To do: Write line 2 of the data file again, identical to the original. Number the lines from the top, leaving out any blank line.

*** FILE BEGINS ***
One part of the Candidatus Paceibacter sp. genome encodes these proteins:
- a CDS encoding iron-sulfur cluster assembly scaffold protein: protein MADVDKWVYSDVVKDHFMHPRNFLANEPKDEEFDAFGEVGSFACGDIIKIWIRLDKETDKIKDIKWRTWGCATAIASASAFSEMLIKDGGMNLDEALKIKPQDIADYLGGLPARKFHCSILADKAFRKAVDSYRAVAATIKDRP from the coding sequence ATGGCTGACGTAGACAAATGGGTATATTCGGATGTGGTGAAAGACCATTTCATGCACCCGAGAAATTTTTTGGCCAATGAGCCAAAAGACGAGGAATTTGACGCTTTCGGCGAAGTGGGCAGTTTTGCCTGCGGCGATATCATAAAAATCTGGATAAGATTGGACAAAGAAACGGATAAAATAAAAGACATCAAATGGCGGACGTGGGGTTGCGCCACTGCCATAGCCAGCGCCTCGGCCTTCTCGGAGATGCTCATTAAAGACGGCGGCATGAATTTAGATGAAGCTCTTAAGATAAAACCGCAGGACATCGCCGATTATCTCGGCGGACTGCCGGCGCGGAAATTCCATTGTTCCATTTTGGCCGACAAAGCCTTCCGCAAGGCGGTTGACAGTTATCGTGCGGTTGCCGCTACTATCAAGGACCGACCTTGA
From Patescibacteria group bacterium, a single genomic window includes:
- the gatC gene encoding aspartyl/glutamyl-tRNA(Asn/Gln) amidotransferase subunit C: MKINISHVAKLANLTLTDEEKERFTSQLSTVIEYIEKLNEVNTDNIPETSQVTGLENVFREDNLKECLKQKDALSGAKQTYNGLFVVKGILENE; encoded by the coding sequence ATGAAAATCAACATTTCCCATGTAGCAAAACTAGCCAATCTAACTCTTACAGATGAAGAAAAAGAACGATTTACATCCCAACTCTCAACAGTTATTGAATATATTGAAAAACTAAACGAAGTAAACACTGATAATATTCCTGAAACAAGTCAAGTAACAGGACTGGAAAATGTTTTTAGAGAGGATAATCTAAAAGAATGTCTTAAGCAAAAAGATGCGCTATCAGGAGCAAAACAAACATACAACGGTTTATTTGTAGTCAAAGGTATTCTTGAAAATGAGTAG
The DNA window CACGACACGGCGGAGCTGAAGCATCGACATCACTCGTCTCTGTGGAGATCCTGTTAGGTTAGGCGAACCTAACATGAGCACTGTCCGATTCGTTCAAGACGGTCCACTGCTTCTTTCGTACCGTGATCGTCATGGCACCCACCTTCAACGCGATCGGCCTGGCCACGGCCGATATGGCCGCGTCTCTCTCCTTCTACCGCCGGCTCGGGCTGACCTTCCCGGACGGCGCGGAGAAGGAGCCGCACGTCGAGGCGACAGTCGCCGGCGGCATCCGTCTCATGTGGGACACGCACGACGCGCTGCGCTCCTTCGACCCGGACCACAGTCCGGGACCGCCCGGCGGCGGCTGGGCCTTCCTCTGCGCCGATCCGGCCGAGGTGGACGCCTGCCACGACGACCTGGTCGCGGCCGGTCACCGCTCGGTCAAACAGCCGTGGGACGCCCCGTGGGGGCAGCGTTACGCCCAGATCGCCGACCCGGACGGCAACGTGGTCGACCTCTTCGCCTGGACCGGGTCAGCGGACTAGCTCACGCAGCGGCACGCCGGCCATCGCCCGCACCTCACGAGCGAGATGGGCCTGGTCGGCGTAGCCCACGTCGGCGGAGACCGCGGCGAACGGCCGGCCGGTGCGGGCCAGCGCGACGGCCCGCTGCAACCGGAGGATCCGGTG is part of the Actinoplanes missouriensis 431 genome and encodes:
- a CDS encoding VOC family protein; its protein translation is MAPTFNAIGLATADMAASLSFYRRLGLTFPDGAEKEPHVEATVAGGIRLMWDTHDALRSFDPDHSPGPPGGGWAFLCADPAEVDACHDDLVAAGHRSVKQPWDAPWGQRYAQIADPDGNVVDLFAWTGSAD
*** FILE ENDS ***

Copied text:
- a CDS encoding iron-sulfur cluster assembly scaffold protein: protein MADVDKWVYSDVVKDHFMHPRNFLANEPKDEEFDAFGEVGSFACGDIIKIWIRLDKETDKIKDIKWRTWGCATAIASASAFSEMLIKDGGMNLDEALKIKPQDIADYLGGLPARKFHCSILADKAFRKAVDSYRAVAATIKDRP from the coding sequence ATGGCTGACGTAGACAAATGGGTATATTCGGATGTGGTGAAAGACCATTTCATGCACCCGAGAAATTTTTTGGCCAATGAGCCAAAAGACGAGGAATTTGACGCTTTCGGCGAAGTGGGCAGTTTTGCCTGCGGCGATATCATAAAAATCTGGATAAGATTGGACAAAGAAACGGATAAAATAAAAGACATCAAATGGCGGACGTGGGGTTGCGCCACTGCCATAGCCAGCGCCTCGGCCTTCTCGGAGATGCTCATTAAAGACGGCGGCATGAATTTAGATGAAGCTCTTAAGATAAAACCGCAGGACATCGCCGATTATCTCGGCGGACTGCCGGCGCGGAAATTCCATTGTTCCATTTTGGCCGACAAAGCCTTCCGCAAGGCGGTTGACAGTTATCGTGCGGTTGCCGCTACTATCAAGGACCGACCTTGA